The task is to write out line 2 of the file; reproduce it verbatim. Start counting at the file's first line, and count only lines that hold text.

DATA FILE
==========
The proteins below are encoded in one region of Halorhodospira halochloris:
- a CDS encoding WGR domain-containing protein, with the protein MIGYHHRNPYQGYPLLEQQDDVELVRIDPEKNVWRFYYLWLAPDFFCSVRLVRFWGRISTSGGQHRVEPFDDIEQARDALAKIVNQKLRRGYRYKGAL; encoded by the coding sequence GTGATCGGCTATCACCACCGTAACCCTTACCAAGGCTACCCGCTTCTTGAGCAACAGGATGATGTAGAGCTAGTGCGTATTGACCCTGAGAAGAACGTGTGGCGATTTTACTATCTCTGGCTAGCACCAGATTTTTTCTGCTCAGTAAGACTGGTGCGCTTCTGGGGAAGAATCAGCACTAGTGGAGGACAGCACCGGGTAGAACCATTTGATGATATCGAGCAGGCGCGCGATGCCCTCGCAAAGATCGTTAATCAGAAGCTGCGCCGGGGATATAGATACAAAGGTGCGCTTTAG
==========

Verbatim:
- a CDS encoding WGR domain-containing protein, with the protein MIGYHHRNPYQGYPLLEQQDDVELVRIDPEKNVWRFYYLWLAPDFFCSVRLVRFWGRISTSGGQHRVEPFDDIEQARDALAKIVNQKLRRGYRYKGAL; encoded by the coding sequence GTGATCGGCTATCACCACCGTAACCCTTACCAAGGCTACCCGCTTCTTGAGCAACAGGATGATGTAGAGCTAGTGCGTATTGACCCTGAGAAGAACGTGTGGCGATTTTACTATCTCTGGCTAGCACCAGATTTTTTCTGCTCAGTAAGACTGGTGCGCTTCTGGGGAAGAATCAGCACTAGTGGAGGACAGCACCGGGTAGAACCATTTGATGATATCGAGCAGGCGCGCGATGCCCTCGCAAAGATCGTTAATCAGAAGCTGCGCCGGGGATATAGATACAAAGGTGCGCTTTAG